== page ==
New-Age Vaccine Adjuvants: Friend or Foe? - A major unsolved challenge in adjuvant development is how to achieve a potent adjuvant effect while avoiding reactogenicity or toxicity - BioPharm


New-Age Vaccine Adjuvants: Friend or Foe?
A major unsolved challenge in adjuvant development is how to achieve a potent adjuvant effect while avoiding reactogenicity or toxicity

BioPharm International


Mechanism of action. The immunostimulatory effect of bacterial DNA is due to the presence of unmethylated CpG dinucleotides which are both rare and methylated in vertebrate DNA.53–55 CpG's effect is mediated by endocytic TLR9 receptors56 expressed on B cells and plasmacytoid dendritic cells in humans, triggering the release of inflammatory cytokines57 and biasing responses towards Th1 immunity and induction of CTL.58 CPG 7909, developed by Coley Pharmaceuticals, has been tested in conjunction with an alum-adjuvanted Hepatitis B vaccine. This vaccine resulted in faster achievement of protective antibody levels and higher overall titer. There was an indication of enhanced CD8 CTL responses, but only in higher CpG dose groups.59 In Phase 2 cancer trials using a CpG adjuvanted Melan-A vaccine in melanoma patients, there was evidence of induction of CD8 CTL's specific for Melan-A expressed by tumor cells, but little effect on outcome.60

Limitations of CpG. In human trials of CpG adjuvants, adverse events included injection site reactions, flu-like symptoms, and headache, and were all more frequent in CpG versus alum adjuvanted groups.59 This is due to TLR9 activating NK-kB, a major inducer of inflammatory cytokines such as TNF-alpha, which are largely responsible for reactogenicity of adjuvants using TLR pathways.61–63 Overall, reactogenicity, toxicity, and safety remain a barrier to acceptance of CpG adjuvants for human prophylactic vaccines. Additionally, TLR9 signalling has shown to play a critical role in experimental allergic encephalitis (EAE), a model of human multiple sclerosis,64 and can even break tolerance and trigger EAE in otherwise healthy animals,65 raising concern that CpG adjuvants could induce or exacerbate multiple sclerosis or other autoimmune diseases in susceptible individuals. Activation by CpG-DNA also has been shown to trigger and exacerbate systemic lupus erythematosus (SLE), with TLR9 activation in genetically prone mice triggering lupus nephritis.66 CpG-DNA triggers lupus nephritis due to its potent immunostimulatory effects at multiple levels, including B-cell IL12p40 production, B-cell proliferation, double-stranded DNA autoantibody secretion, and dendritic cell IFN-alpha production.67


Mechanism of action. QS21 is derived from Quil A, itself a collection of triterpenoid glycosides (saponins) derived from the bark of the South American soap bark tree, Quillaja saponaria. QS21 induces Th1 cytokines and antibodies of the IgG2a isotype in mice, consistent with a Th1 bias.68–70 Saponins integrate into cell membranes through interaction with cholesterol, resulting in pores71 through which antigens enter. Subsequently, peptides from these antigens may be processed and presented via MHC class I, stimulating a CD8 CTL response. Numerous clinical trials have been conducted using QS21 in cancer vaccines and infectious disease, including HIV-1, influenza, herpes, malaria, and hepatitis B.72 The saponins have also been used in adjuvant formulations such as immunostimulatory complexes (ISCOMs) which will be discussed separately.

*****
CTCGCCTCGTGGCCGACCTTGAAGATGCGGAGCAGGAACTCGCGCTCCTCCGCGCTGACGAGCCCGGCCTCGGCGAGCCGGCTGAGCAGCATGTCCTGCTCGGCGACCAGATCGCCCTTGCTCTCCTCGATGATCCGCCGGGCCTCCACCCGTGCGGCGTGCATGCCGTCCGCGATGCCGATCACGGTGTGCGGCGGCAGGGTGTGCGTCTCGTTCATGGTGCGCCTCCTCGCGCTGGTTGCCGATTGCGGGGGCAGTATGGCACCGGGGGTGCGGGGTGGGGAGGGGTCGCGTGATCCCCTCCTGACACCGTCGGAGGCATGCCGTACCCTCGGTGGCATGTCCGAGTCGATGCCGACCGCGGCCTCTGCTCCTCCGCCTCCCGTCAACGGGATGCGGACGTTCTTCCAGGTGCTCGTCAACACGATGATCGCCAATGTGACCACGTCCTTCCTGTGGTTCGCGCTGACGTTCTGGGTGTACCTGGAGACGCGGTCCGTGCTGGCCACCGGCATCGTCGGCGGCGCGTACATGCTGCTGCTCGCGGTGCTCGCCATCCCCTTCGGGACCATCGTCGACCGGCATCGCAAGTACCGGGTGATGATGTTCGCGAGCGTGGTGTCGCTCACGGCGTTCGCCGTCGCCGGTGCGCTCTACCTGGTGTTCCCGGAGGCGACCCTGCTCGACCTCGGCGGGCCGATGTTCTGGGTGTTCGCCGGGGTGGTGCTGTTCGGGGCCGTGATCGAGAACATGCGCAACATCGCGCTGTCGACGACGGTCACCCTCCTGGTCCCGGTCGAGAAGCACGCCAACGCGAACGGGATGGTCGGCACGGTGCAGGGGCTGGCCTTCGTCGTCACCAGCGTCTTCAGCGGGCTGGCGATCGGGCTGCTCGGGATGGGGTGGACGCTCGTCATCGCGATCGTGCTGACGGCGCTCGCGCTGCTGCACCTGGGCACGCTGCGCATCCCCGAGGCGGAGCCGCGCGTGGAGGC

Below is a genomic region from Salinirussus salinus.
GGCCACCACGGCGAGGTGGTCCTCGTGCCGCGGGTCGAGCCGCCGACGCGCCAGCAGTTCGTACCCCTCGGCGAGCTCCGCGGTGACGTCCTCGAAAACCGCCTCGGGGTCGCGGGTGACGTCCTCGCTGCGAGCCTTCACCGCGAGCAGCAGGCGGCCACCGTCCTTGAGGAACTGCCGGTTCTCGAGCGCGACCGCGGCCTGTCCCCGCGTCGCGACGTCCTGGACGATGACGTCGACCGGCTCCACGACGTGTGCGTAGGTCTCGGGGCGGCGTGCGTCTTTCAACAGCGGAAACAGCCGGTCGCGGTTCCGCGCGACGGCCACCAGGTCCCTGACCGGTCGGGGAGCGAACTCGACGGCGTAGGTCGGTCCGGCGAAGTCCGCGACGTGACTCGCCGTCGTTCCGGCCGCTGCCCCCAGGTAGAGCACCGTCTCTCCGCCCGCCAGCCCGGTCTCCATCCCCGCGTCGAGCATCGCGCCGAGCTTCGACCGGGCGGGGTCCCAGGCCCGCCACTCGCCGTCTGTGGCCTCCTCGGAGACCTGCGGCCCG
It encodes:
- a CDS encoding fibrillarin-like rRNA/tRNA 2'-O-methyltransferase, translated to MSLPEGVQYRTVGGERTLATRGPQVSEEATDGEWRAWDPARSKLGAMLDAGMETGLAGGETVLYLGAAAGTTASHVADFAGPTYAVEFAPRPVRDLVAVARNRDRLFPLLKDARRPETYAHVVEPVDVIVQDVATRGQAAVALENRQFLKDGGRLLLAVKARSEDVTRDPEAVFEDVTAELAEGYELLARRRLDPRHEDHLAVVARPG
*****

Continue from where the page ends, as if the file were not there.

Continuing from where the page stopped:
Limitations of QS21. Severe injection site pain is a major limiting factor in QS21 use. In addition to pain on injection and granulomas, toxicity of QS21 includes severe hemolysis,3,6,69,73,74 making such adjuvants unsuitable for human prophylactic uses. This was highlighted in a recent trial of a QS21 adjuvanted influenza vaccine in healthy young adults where vaccination site pain and postvaccination myalgias were far greater in the QS21 group, and the QS21-containing vaccine had no advantage in terms of antibody response compared with the unadjuvanted vaccine.75 In a trial of QS21 in a cancer vaccine, virtually all of the patients experienced inflammation and/or pruritis at the site of injection attributed to the QS21 adjuvant.76 Other common side effects were fever (71%), fatigue (44%), flu-like symptoms (58%), chills (29%), myalgias (48%), and headache (66%). These toxicities were thought by the investigators to be all due to QS21, given there was no correlation between vaccine dose and toxicity.77

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